Images have a way of catching people’s eyes. Consumer surveys show that two-thirds of people prefer emails that have more images rather than more text, and the same study found that image-focused emails have higher open rates and higher click-through rates than emails without images.
You can harness that knowledge by putting more emphasis on images rather than texts in your email newsletters. Check out this email from Oprah for example:
Subject line: Malcolm Gladwell: The dangerous consequences of prejudging strangers
While there’s enough text to communicate the message and link readers to further engagement, most of the email’s space is spent on images rather than text. This draws in consumers’ attention and encourages them to click further.
Format your newsletter as a list
A great “trick” for your email newsletter layout is to put your content in a list. Just organizing information in a numbered list is soothing on the brain, isn’t it? Suddenly, what you have to say seems more organized. Many newsletters are formatted as round-up lists or bullet point lists. For example, the WW Club starts its newsletter with a numbered list each week:
What’s also great about this email is that each module offers different content, or at least organizes the content in a different way: a photo, a numbered list, and then a center-aligned list. The variety makes for a more visually interesting newsletter—and one we want to keep reading.
Email Newsletter Design Ideas
Choosing an email newsletter layout is a strong first step for creating an engaging and interesting newsletter, but then it’s time to dig further into the design. How can you design your email in a more appealing, effective way? Use these newsletter design ideas for your next campaign.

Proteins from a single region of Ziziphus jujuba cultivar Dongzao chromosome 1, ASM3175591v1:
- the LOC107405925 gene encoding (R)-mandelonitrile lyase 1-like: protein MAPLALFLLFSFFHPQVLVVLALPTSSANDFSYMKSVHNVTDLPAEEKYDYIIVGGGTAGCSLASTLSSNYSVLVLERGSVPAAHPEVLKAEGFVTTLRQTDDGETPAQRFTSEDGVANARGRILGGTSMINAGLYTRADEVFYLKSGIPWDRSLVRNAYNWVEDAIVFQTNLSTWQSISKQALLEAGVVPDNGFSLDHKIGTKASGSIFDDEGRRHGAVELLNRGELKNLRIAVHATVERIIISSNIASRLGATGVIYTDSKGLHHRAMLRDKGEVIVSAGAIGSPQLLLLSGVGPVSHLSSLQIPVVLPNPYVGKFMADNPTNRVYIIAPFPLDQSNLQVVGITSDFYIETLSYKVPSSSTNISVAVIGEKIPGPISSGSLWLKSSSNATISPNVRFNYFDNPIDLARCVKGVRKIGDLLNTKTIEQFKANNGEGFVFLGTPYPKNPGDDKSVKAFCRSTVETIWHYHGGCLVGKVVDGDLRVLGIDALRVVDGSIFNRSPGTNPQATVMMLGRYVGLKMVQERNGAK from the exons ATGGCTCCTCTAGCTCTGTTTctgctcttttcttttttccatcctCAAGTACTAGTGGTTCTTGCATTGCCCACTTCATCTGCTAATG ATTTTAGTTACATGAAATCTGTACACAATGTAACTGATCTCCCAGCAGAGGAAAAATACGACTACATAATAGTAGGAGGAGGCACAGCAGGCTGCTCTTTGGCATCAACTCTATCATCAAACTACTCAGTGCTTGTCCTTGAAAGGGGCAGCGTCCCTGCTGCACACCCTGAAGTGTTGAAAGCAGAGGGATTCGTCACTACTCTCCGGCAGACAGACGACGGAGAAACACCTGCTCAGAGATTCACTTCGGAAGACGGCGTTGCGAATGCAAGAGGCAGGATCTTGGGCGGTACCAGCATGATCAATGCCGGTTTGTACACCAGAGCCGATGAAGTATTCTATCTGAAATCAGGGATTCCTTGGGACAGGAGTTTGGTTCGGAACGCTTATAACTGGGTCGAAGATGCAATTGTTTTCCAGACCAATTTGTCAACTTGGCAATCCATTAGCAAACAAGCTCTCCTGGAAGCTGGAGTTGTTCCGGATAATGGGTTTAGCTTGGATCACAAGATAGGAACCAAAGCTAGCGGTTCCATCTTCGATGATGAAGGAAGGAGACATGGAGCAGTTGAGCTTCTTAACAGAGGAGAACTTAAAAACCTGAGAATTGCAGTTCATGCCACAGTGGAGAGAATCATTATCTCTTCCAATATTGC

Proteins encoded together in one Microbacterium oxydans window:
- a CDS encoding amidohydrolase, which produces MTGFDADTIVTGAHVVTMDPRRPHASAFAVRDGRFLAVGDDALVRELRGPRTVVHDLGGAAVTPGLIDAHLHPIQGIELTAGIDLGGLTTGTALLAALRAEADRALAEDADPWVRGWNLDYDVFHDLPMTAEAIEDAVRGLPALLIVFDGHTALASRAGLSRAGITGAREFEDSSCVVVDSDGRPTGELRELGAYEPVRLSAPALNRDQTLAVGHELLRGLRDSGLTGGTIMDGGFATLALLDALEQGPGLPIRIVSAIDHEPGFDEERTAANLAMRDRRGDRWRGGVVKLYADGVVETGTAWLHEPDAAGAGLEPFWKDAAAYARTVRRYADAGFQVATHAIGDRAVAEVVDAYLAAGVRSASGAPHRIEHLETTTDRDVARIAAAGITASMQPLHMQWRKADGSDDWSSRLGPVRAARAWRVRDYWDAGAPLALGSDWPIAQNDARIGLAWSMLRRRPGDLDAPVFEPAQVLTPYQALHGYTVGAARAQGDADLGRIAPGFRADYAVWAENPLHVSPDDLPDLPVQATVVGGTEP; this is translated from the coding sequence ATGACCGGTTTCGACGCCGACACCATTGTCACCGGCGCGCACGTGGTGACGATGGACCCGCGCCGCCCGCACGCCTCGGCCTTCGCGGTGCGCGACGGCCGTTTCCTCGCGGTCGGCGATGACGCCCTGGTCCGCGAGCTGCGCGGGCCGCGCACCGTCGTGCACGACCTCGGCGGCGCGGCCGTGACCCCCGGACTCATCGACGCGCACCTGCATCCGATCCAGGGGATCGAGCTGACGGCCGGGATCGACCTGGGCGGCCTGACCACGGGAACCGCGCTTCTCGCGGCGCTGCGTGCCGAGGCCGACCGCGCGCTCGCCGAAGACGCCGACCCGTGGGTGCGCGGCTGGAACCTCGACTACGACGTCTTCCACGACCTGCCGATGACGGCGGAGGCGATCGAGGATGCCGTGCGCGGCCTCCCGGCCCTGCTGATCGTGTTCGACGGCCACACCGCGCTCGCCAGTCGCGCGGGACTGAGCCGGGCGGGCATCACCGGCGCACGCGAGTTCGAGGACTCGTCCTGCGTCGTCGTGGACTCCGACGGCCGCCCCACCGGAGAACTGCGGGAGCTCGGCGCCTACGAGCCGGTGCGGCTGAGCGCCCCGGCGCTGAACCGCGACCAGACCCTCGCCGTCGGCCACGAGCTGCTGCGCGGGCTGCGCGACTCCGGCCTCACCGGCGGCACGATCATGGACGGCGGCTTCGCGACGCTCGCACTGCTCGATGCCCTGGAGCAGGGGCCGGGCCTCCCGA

Focus on branding
An effective email newsletter should work toward multiple goals. Not only should it entice readers to engage further with your organization but it should also contribute to building your brand awareness and brand loyalty. For that reason, be sure that every email newsletter is designed with your brand in mind. Readers who are already familiar with your brand should be able to immediately know that the newsletter is from you and readers who are seeing your brand for the first time should be able to form an immediate impression of who you are and what you’re about.
For instance, take a look at this newsletter from the Breast Cancer Research Foundation:
Subject line: What are you doing in October? [Ideas inside]
The Breast Cancer Research Foundation’s branding strategy is subtle but effective, with pops of bright pink throughout. The mysterious subject line compels readers to open up the email, and even the hyperlinks and CTA tie back into the branding strategy.
Create seasonal emails
The calendar will always hold the key to a piece of your consumers’ mindsets – in the summer, there are summer activities on their minds, and when there’s a particular holiday coming up, that holiday is in their thoughts. Designing your emails based on the season will make your newsletters more relatable to consumers because they appeal to a topic that they’re already thinking about.